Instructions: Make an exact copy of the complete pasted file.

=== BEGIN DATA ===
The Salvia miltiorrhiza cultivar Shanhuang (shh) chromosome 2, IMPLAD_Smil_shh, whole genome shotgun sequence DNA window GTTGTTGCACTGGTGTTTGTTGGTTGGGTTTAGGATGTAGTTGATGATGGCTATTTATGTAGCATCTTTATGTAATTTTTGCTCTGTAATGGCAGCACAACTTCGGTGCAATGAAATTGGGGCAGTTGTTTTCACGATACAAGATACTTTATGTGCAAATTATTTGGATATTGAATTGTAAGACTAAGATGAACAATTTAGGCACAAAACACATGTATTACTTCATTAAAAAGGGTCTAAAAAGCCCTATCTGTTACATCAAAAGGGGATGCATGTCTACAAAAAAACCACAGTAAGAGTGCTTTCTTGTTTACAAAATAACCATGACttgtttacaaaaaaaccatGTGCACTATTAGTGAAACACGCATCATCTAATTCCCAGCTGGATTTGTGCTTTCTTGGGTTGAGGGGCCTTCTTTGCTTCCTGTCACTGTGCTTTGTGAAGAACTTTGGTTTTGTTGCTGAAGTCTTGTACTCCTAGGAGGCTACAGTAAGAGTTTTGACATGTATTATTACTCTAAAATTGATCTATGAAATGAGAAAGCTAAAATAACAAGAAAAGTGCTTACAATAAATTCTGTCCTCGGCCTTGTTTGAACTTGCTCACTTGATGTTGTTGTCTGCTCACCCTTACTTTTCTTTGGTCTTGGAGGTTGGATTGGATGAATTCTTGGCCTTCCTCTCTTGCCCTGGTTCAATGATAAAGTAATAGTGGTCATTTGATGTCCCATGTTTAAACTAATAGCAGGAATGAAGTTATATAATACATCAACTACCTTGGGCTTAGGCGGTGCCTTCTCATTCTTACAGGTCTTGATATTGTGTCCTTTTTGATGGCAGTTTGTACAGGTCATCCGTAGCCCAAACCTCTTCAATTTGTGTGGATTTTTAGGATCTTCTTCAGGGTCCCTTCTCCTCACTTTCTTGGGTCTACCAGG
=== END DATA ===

The Salvia miltiorrhiza cultivar Shanhuang (shh) chromosome 2, IMPLAD_Smil_shh, whole genome shotgun sequence DNA window GTTGTTGCACTGGTGTTTGTTGGTTGGGTTTAGGATGTAGTTGATGATGGCTATTTATGTAGCATCTTTATGTAATTTTTGCTCTGTAATGGCAGCACAACTTCGGTGCAATGAAATTGGGGCAGTTGTTTTCACGATACAAGATACTTTATGTGCAAATTATTTGGATATTGAATTGTAAGACTAAGATGAACAATTTAGGCACAAAACACATGTATTACTTCATTAAAAAGGGTCTAAAAAGCCCTATCTGTTACATCAAAAGGGGATGCATGTCTACAAAAAAACCACAGTAAGAGTGCTTTCTTGTTTACAAAATAACCATGACttgtttacaaaaaaaccatGTGCACTATTAGTGAAACACGCATCATCTAATTCCCAGCTGGATTTGTGCTTTCTTGGGTTGAGGGGCCTTCTTTGCTTCCTGTCACTGTGCTTTGTGAAGAACTTTGGTTTTGTTGCTGAAGTCTTGTACTCCTAGGAGGCTACAGTAAGAGTTTTGACATGTATTATTACTCTAAAATTGATCTATGAAATGAGAAAGCTAAAATAACAAGAAAAGTGCTTACAATAAATTCTGTCCTCGGCCTTGTTTGAACTTGCTCACTTGATGTTGTTGTCTGCTCACCCTTACTTTTCTTTGGTCTTGGAGGTTGGATTGGATGAATTCTTGGCCTTCCTCTCTTGCCCTGGTTCAATGATAAAGTAATAGTGGTCATTTGATGTCCCATGTTTAAACTAATAGCAGGAATGAAGTTATATAATACATCAACTACCTTGGGCTTAGGCGGTGCCTTCTCATTCTTACAGGTCTTGATATTGTGTCCTTTTTGATGGCAGTTTGTACAGGTCATCCGTAGCCCAAACCTCTTCAATTTGTGTGGATTTTTAGGATCTTCTTCAGGGTCCCTTCTCCTCACTTTCTTGGGTCTACCAGG